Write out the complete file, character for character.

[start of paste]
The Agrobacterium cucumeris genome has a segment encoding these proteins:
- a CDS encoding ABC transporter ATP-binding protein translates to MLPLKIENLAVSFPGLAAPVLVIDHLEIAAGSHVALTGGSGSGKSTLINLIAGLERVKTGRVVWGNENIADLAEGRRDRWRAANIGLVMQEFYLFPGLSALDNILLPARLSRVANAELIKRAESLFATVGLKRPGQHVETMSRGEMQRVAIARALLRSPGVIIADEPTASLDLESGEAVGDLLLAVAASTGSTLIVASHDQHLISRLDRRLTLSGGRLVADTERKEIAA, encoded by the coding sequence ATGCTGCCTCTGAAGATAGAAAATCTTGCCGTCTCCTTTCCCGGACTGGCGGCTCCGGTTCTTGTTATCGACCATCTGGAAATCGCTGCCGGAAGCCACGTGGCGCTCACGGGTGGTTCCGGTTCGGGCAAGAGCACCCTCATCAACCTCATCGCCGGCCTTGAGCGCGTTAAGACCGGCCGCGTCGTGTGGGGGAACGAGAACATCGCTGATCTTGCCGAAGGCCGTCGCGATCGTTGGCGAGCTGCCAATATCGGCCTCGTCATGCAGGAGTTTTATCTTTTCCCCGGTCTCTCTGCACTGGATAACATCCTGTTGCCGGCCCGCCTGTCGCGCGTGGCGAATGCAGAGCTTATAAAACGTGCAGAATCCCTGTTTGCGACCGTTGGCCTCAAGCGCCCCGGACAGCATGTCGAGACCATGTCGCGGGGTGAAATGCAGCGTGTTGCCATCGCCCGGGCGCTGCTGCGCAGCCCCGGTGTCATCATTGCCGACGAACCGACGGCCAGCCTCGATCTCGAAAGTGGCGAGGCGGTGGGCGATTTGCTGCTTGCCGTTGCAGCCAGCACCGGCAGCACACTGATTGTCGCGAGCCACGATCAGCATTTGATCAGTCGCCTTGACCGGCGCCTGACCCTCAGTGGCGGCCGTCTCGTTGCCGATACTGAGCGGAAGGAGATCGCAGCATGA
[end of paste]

The Agrobacterium cucumeris genome has a segment encoding these proteins:
- a CDS encoding ABC transporter ATP-binding protein translates to MLPLKIENLAVSFPGLAAPVLVIDHLEIAAGSHVALTGGSGSGKSTLINLIAGLERVKTGRVVWGNENIADLAEGRRDRWRAANIGLVMQEFYLFPGLSALDNILLPARLSRVANAELIKRAESLFATVGLKRPGQHVETMSRGEMQRVAIARALLRSPGVIIADEPTASLDLESGEAVGDLLLAVAASTGSTLIVASHDQHLISRLDRRLTLSGGRLVADTERKEIAA, encoded by the coding sequence ATGCTGCCTCTGAAGATAGAAAATCTTGCCGTCTCCTTTCCCGGACTGGCGGCTCCGGTTCTTGTTATCGACCATCTGGAAATCGCTGCCGGAAGCCACGTGGCGCTCACGGGTGGTTCCGGTTCGGGCAAGAGCACCCTCATCAACCTCATCGCCGGCCTTGAGCGCGTTAAGACCGGCCGCGTCGTGTGGGGGAACGAGAACATCGCTGATCTTGCCGAAGGCCGTCGCGATCGTTGGCGAGCTGCCAATATCGGCCTCGTCATGCAGGAGTTTTATCTTTTCCCCGGTCTCTCTGCACTGGATAACATCCTGTTGCCGGCCCGCCTGTCGCGCGTGGCGAATGCAGAGCTTATAAAACGTGCAGAATCCCTGTTTGCGACCGTTGGCCTCAAGCGCCCCGGACAGCATGTCGAGACCATGTCGCGGGGTGAAATGCAGCGTGTTGCCATCGCCCGGGCGCTGCTGCGCAGCCCCGGTGTCATCATTGCCGACGAACCGACGGCCAGCCTCGATCTCGAAAGTGGCGAGGCGGTGGGCGATTTGCTGCTTGCCGTTGCAGCCAGCACCGGCAGCACACTGATTGTCGCGAGCCACGATCAGCATTTGATCAGTCGCCTTGACCGGCGCCTGACCCTCAGTGGCGGCCGTCTCGTTGCCGATACTGAGCGGAAGGAGATCGCAGCATGA